Gomm's known commissions include supplying various items of furniture to Richard Hoare of Barn Elms, J. Buller of Morval, Cornwall, the Banking premises of Glyn, Halifax and Co., of Birchin Lane, London and Richard Weddell of Pall Mall, London, the father of William Weddell of Newby Hall Yorkshire; the majority of these pieces appear to be of a 'domestic' nature, either of walnut or mahogany. The most extensive commission carried out by the partnership appears to be that carried out for the 5th Lord Leigh at Stoneleigh Park in 1763, and included '183 assorted chairs, together with tables, dressing tables, clothes presses, close stools, a chest on chest, shaving table, commode dressing table, Pembroke table and a sideboard' (Beard and Gilbert, op. cit. ) Many of these survived at Stoneleigh until dispersed in the 1980s, all of them being again of a 'domestic' nature. Apart from the present chairs, the most ambitious pieces of furniture, which have been attributed to Gomm, are the aforementioned table from Groombridge Place, and an elaborately carved altar table, the apron centered by a cherub's head made for the chapel at Stoneleigh.
The present chairs are designed in the full rococo taste of the late 1750s and 1760s, chairs of a similar form being illustrated in contemporary pattern books such as Thomas Chippendale's The Gentleman and Cabinet-Maker's Director, published in three editions between 1754 and 1763, and The Universal System of Household Furniture, published in 1762 by William Ince and John Mayhew, where they are described as French Chairs. Gomm's manuscript design and that of the present chairs is particularly notable for its lightness, the pierced elements of the carving providing a serious challenge to the chair-maker to provide sufficient strength to the frame overall. This is certainly not indicated either in the published designs of Chippendale or Ince and Mayhew, although a manuscript design by Matthias Lock which is closely related to a surviving chair which appears in various portraits by the painter Richard Cosway, also has these features.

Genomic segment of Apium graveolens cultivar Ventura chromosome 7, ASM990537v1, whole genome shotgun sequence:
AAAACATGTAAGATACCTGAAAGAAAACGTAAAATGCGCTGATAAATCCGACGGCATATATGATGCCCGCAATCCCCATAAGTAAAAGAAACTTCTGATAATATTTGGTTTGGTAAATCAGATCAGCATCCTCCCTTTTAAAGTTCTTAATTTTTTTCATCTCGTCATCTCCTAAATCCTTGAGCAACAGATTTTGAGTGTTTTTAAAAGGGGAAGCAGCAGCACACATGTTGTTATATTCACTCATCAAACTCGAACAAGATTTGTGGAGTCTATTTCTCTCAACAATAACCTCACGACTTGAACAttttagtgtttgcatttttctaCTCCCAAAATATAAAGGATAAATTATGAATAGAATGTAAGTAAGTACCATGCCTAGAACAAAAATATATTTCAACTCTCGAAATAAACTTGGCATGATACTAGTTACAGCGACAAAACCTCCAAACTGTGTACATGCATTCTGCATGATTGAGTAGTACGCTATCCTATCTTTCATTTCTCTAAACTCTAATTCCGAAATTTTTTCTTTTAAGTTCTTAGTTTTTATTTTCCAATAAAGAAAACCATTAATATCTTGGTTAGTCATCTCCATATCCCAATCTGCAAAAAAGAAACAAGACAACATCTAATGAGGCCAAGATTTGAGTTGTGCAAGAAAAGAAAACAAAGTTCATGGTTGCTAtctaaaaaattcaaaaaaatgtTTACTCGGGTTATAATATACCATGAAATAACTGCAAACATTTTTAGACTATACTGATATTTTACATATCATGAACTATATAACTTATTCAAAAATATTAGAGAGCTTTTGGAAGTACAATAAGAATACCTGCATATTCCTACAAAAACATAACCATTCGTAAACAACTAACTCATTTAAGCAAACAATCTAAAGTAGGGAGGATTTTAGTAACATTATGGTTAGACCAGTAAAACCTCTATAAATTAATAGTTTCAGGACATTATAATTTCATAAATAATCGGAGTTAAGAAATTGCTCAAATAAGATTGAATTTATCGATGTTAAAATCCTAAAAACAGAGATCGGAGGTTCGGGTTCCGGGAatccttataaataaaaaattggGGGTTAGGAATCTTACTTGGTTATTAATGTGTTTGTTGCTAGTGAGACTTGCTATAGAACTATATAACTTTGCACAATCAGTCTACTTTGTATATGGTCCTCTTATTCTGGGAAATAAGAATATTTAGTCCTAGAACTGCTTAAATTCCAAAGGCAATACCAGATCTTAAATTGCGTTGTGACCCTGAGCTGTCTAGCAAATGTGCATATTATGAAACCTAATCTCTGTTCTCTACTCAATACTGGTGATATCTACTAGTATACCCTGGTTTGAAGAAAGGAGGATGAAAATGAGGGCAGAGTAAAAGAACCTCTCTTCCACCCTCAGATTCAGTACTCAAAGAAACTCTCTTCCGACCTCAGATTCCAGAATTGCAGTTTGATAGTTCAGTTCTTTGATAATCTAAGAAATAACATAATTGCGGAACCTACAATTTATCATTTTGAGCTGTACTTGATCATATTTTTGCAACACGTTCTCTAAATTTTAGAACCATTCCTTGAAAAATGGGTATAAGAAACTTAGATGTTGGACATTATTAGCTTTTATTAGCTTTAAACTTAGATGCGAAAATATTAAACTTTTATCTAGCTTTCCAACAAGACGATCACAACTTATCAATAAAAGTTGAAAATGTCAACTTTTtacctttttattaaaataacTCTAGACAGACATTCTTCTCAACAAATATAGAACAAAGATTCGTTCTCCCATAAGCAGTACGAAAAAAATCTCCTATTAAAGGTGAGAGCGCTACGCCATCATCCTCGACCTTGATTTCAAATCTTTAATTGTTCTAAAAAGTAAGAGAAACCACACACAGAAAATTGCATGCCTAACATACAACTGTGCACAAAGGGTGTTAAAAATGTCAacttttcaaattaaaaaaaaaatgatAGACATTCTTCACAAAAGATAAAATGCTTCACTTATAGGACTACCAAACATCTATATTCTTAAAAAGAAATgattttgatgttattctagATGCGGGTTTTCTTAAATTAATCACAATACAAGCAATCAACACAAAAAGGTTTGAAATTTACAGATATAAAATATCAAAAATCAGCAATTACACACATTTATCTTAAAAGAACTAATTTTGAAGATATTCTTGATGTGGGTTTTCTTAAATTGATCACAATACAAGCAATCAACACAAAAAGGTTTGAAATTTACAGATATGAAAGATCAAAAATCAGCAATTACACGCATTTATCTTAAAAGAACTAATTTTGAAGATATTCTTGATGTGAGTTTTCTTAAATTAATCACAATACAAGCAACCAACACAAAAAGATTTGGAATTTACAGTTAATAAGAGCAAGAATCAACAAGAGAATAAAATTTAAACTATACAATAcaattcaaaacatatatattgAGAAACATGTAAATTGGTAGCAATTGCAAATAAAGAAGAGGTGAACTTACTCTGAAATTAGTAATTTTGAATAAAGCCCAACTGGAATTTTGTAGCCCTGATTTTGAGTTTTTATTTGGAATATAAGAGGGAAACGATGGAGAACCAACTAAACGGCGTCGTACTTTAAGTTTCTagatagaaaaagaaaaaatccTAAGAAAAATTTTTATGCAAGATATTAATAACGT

Kenure Park, Rush, Co. Dublin, was originally built in 1703 for the Dukes of Ormonde, subsequently becoming the property of Sir Henry Echlin, the 3rd Bt. After he lost the estate through bankruptcy, it was purchased by the daughter of the 2nd Baronet and her husband Francis Palmer. It then descended in the Palmer family until 1964 when Colonel R. H. Fenwick-Palmer sold the contents, the house and estate being sold to the Irish Land Commissioners. Unfortunately the house, which had fallen into severe decay, was demolished in 1978, the only part now remaining being the imposing portico by Papworth erected in the 1840s. The few surviving photographs of the interiors of the house indicate that a number of rooms still retrained their fine rococo plasterwork probably by Robert West of Dublin and carved woodwork which remained after an extensive fire in 1827 only to be subsequently destroyed in 1978.
It is not known when the present chairs left the house, only three chairs from the suite being sold at the auction of the contents of the house in 1964, at which time an unusual ormolu-mounted lacquered commode by Pierre Langlois, and also a superb George II parcel-gilt padouk cabinet-on-stand attributed to Thomas Chippendale were also sold. In the Chinese manner with rococo decoration, this was recently sold at Christie's, London, June 18, 2008, lot 8 for £2,729,250.
E. T. Joy, The Country Life Book of Chairs, London, 1967, pp. 50-53, figs. 49 & 50
John Hardy, 'The Discovery of Cosway's Chair', Country Life, March 15, 1973, pp. 265-267, gig. 4, 5
L. Boynton, 'William and Richard Gomm', The Burlington Magazine, June 1980, pp. 395-400, fig. 25